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No Direction Home: Bob Dylan

Reviewed By Lucas Stensland
Posted 01/16/06 20:47:32

"One Icon Studies Another"
5 stars (Awesome)

Once upon a time Martin Scorsese told an interviewer that he had originally intended to begin his film Mean Streets with a quote from Bob Dylan's "Subterranean Homesick Blues": "Twenty years of schoolin' and they put you on the dayshift." That a violent mafia drama about family conflict in Little Italy would begin with a Dylan quote regarding the futileness of education would have seemed incongruent to viewers, but Scorsese explained to the interviewer that the lyric was not about college and employment but rather where people end up in life. Years down the road Scorsese again demonstrates, this time on a much grander scale, his crafty and deep understanding of Bob Dylan.

Scorsese's three-and-a-half-hour documentary No Direction Home: Bob Dylan tells the tale of Dylan's musical life from his childhood in Hibbing, Minnesota to 1966, the year of his final tour for the decade. The film notes the oft-cited parts of the Dylan legacy but never treats them as fantastic elements of an already mythical-enough figure. Woody Guthrie, the motorcycle accident, "Judas!", going electric, his high school talent-show performance, they're all covered here. But the film's success is in Scorsese's ability at evincing the enormity of Dylan's influence and genius while simultaneously revealing the personal dilemma Dylan faced at being called the "voice of his generation," a label he detested.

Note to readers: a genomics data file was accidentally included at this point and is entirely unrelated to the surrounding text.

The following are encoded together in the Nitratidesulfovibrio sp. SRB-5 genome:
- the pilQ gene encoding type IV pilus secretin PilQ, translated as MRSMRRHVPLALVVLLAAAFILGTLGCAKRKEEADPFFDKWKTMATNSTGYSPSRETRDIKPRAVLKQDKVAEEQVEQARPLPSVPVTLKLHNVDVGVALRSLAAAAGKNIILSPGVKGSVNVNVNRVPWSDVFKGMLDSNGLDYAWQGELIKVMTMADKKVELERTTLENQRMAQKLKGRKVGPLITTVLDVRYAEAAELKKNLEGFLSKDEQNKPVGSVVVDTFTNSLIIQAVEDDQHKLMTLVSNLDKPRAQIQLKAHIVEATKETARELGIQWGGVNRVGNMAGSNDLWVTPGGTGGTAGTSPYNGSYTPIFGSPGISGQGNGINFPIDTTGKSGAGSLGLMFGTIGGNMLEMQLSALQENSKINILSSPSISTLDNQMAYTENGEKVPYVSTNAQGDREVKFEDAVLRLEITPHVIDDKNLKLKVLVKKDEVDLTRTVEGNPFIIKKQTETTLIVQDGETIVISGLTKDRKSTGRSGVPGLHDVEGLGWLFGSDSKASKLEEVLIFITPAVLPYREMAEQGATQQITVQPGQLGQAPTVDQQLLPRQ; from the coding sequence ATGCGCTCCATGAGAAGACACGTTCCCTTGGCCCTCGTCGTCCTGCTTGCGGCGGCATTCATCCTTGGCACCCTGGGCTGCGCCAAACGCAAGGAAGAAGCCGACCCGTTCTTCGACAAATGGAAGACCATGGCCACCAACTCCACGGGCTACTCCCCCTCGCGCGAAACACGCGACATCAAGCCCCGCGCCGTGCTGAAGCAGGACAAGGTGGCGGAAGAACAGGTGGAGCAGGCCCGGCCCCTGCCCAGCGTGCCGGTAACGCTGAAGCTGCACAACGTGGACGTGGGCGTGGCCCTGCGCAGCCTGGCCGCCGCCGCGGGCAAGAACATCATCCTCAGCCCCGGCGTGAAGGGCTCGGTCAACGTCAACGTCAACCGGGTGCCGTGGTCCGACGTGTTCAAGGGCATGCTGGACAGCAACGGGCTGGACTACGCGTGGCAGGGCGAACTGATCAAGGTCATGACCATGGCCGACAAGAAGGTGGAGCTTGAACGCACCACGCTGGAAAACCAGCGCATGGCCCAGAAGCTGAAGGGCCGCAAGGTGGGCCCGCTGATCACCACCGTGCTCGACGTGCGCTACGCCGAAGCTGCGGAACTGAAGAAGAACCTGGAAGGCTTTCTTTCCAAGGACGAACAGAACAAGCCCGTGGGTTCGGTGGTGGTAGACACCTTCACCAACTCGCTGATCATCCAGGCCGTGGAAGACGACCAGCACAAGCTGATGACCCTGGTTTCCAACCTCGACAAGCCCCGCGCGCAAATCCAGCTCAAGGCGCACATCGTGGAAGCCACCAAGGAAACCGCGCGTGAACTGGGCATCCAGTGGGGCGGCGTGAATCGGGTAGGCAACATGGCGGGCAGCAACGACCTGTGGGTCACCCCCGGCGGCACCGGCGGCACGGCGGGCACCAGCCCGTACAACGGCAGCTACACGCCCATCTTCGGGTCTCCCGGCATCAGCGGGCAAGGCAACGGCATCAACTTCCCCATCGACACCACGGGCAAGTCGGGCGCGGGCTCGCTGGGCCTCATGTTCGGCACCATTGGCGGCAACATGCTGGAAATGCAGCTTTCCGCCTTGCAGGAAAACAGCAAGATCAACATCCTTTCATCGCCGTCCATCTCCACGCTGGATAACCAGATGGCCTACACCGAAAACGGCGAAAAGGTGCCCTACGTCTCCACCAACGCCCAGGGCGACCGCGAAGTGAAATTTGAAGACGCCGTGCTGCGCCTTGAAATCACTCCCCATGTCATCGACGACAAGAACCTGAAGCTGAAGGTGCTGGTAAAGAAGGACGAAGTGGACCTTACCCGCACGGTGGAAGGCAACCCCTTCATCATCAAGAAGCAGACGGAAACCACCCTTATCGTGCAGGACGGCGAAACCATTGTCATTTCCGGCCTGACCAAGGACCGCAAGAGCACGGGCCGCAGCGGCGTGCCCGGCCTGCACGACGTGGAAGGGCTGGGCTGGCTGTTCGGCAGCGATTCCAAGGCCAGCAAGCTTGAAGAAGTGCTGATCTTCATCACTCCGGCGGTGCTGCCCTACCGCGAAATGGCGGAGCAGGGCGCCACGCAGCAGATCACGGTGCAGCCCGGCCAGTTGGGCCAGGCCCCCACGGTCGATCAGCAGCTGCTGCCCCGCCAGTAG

Allowing entry into the surreal nature of Dylan's daily life, one scene has the singer fast asleep in the back of a car, riding through rural England while his latest hit plays on the radio. This short scene not only acts as a factual absurdity for a Hibbing-born boy to encounter, it also exhibits an artist who can't escape himself. Oddly enough, it is this notion of the "real" Bob Dylan that is ostensibly the only complex idea he is unable to communicate to his audience.

Not having filmed any of the interviews himself, Scorsese utilizes all source material as archival, and etches out a narrative that surfaces not album names and gushing praise an icon doesn't need, but rather a character study that harmonizes with its cultural climate; whether the singer will admit it or not, young Dylan and the 1960s are inseparable. And it is young and old Dylan's refusal of any title or crown that gives this film, and Dylan's legacy, a rich dialectic.

To this day Dylan still fights the label that he is or ever was a political or topical songwriter. His early albums, however, were plugged full of, say, social-concern songs that dealt with various themes of their day: blind patriotism, civil rights, war, etc. But these albums were also full of songs of comedy and romance. And when he has returned to social-issue songs in later years, with "Hurricane" or "George Jackson," they have often sounded disingenuous, pandering for commercial success. It turns out songs like "Visions of Johanna" and "Floater (Too Much To Ask)" possibly could say more about the human spirit than "Only a Pawn in Their Game." No Direction Home clearly shows an artist fighting to evolve while his fans beg him to grow stale.